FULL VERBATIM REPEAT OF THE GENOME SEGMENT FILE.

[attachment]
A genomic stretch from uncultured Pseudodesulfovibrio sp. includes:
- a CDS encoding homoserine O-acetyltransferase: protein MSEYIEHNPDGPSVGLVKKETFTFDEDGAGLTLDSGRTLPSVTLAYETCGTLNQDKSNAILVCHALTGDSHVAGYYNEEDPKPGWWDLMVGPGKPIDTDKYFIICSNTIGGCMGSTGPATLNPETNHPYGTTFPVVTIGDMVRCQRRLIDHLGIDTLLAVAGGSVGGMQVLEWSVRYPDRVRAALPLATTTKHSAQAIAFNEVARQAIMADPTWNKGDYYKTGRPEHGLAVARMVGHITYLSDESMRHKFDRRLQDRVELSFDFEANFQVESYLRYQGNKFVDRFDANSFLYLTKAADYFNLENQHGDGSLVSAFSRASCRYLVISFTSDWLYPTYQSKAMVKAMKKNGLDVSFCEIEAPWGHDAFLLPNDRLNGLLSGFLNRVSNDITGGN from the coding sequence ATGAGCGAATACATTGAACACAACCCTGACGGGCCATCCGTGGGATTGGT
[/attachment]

A genomic stretch from uncultured Pseudodesulfovibrio sp. includes:
- a CDS encoding homoserine O-acetyltransferase: protein MSEYIEHNPDGPSVGLVKKETFTFDEDGAGLTLDSGRTLPSVTLAYETCGTLNQDKSNAILVCHALTGDSHVAGYYNEEDPKPGWWDLMVGPGKPIDTDKYFIICSNTIGGCMGSTGPATLNPETNHPYGTTFPVVTIGDMVRCQRRLIDHLGIDTLLAVAGGSVGGMQVLEWSVRYPDRVRAALPLATTTKHSAQAIAFNEVARQAIMADPTWNKGDYYKTGRPEHGLAVARMVGHITYLSDESMRHKFDRRLQDRVELSFDFEANFQVESYLRYQGNKFVDRFDANSFLYLTKAADYFNLENQHGDGSLVSAFSRASCRYLVISFTSDWLYPTYQSKAMVKAMKKNGLDVSFCEIEAPWGHDAFLLPNDRLNGLLSGFLNRVSNDITGGN from the coding sequence ATGAGCGAATACATTGAACACAACCCTGACGGGCCATCCGTGGGATTGGT